Concerns raised over children’s mental health services in Weston

The hospital has been told to improve following an inspection by the CQC.

The hospital has been told to improve following an inspection by the CQC. - Credit: Archant

Weston Area Health NHS Trust (WAHT) has been told it must improve after ‘immediate concerns’ were raised about the quality of children’s mental health services.

James Rimmer, chief executive of Weston Area Health NHS Trust (WAHT).

James Rimmer, chief executive of Weston Area Health NHS Trust (WAHT). - Credit: Archant

The rating given to mental health services for children and adolescents has dropped from outstanding to inadequate, following an inspection by the Care Quality Commission (CQC)in February and March.

Inspectors found staff had not assessed ligature risks, there were no plans in place to manage risks and they did not always feel able to protect young people from avoidable harm due to high demand and staff shortages.

Dr Nigel Acheson, CQC's deputy chief inspector of hospitals, said: "While I am encouraged the trust has made progress to address our concerns from our inspection in 2015, there is still a lot more to do.

"At the time of our inspection we made it clear the risks created by the lack of staffing and the issues within the child and adolescent mental health services do need to be addressed quickly.

"The leadership team knows what it needs to do to address the challenges that face them and there are a number of competing priorities for the team.

"This means that capacity to address all the challenges adequately is a concern but still these issues do need to be addressed."

Most Read

The CQC gave the trust an overall rating of 'requires improvement'.

It has been told to improve its safety, responsiveness and leadership, while it received good ratings for being caring and effective.

In urgent and medical care, patients could not always access care where they needed it and there was a lack of staff with the right qualifications.

Inspectors found significant improvements in medical care, although patients were not always receiving the right medication at the right dose and time and there was not always enough staff, and surgery services were rated as 'good'.

Mr Acheson said: "It is well known Weston Area Health has faced its challenges over recent years and I am aware staff have worked hard to overcome these.

"The ongoing uncertainty over the trust's direction continues to overshadow the day-to-day business of the hospital."

He added: "We will continue to check the trust's performance and will return to report on further improvements in due course."

Weston Area Health Trust's response to the report

The trust praised its dedicated staff after CQC inspectors recognised improvements made since the previous inspection.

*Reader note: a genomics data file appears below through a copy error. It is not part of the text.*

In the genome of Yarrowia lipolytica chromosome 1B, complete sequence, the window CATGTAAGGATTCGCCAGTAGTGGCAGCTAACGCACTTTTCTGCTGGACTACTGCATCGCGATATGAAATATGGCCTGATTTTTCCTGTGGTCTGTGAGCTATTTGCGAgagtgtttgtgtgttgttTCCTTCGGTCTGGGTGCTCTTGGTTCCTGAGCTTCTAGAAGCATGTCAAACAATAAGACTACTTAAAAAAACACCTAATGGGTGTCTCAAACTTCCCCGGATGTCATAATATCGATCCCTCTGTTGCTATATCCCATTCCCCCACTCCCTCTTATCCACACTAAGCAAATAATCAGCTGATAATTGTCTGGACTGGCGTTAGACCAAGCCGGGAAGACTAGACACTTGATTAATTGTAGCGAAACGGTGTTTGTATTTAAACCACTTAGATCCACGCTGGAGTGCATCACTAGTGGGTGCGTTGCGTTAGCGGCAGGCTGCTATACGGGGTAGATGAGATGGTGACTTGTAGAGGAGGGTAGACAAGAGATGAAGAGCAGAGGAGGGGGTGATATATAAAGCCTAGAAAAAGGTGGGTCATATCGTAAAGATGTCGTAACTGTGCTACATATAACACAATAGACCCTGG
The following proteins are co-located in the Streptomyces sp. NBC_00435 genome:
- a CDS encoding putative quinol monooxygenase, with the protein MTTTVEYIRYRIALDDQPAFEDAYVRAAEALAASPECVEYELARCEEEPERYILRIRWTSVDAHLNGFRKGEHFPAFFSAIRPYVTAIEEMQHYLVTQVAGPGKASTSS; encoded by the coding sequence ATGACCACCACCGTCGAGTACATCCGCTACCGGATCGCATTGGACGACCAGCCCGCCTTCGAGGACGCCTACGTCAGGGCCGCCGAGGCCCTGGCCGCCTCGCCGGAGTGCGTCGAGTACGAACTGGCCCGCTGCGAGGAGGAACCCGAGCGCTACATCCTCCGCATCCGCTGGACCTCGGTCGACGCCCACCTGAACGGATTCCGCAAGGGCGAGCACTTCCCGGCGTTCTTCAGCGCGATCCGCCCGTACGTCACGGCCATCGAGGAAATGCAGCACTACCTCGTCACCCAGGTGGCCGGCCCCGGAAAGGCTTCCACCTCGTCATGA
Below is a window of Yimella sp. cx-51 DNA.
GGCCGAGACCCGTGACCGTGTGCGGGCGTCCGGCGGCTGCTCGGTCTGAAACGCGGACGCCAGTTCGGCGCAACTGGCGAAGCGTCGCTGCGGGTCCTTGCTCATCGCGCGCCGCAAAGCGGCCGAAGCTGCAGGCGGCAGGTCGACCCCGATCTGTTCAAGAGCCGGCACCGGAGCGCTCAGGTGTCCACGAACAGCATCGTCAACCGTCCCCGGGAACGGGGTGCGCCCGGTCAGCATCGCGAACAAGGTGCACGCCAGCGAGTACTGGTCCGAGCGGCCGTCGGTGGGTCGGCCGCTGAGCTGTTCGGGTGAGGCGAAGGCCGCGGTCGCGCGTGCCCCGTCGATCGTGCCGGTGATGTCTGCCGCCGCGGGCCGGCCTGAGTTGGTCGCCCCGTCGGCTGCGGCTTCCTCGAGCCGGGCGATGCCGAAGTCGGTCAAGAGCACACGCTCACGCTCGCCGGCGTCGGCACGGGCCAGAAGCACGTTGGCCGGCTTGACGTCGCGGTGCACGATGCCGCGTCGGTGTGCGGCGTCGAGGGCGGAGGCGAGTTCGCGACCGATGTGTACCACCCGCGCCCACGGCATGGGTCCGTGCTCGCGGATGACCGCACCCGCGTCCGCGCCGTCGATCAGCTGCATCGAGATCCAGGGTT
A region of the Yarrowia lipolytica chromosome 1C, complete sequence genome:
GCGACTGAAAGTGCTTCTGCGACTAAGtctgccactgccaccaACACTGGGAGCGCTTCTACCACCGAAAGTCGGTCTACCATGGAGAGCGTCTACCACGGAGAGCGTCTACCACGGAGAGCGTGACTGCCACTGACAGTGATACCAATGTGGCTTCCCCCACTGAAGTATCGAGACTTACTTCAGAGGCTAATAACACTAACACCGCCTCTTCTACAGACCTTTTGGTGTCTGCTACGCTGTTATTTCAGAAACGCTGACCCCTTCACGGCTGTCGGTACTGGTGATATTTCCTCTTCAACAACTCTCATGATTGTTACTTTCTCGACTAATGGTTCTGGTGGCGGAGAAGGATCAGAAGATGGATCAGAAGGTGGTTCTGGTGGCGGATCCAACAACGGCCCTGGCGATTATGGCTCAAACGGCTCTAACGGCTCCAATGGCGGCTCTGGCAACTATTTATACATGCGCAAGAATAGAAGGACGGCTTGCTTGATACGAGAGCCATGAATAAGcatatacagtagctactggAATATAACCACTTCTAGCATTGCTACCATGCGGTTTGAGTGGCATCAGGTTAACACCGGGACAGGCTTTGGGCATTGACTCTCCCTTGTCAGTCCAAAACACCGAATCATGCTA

The inspection found staff cared for patients with compassion, dignity and respect and involved them in decisions about their care and treatment.

Of the 44 indicators which make up the trust's overall rating, 27 are rated as 'good' and one is 'outstanding.

WAHT's overall rating for whether services are effective has improved to 'good', and the trust has retained its overall rating of 'good' for patient care.

James Rimmer, WAHT chief executive, said: "We are pleased that, thanks to our hardworking and dedicated staff, the inspectors have recognised we are on a journey of improvement and have made clear progress since their last inspection.

"However, we fully accept there are areas in which we need to improve further.

"Work to address the issues identified, particularly in relation to our Children and Adolescent Mental Health Service (CAMHS) has already been undertaken. "Robust risk assessments have been carried out and actions identified have been completed.

"As with CAMHS across the country, high levels of demand and difficulties in recruiting and retaining staff mean we cannot always see people as quickly as we would like.

"We would like to apologise to our patients and their families for any distress that this may have caused.

"We have now made progress in recruiting more staff into our service and we have already seen a reduction in our waiting list."

The CQC found that despite the challenges the trust faces, patient care is not being compromised and there is a clear focus on safety.

Peter Collins, WAHT medical director, said: "Our priority is providing safe and high-quality care to those who need our services.

"We have made significant progress in our emergency department and patient outcomes are in line with those of similar services.

"We were already taking steps to strengthen culture and governance at the time of the inspection and we continue to build on the good work we have started.

"It is testament to our staff the impact of the challenges we face is minimised for our patients.

"The CQC found our patients are treated with compassion and respect and that is reflected in maintaining an overall rating of good in relation to patient care."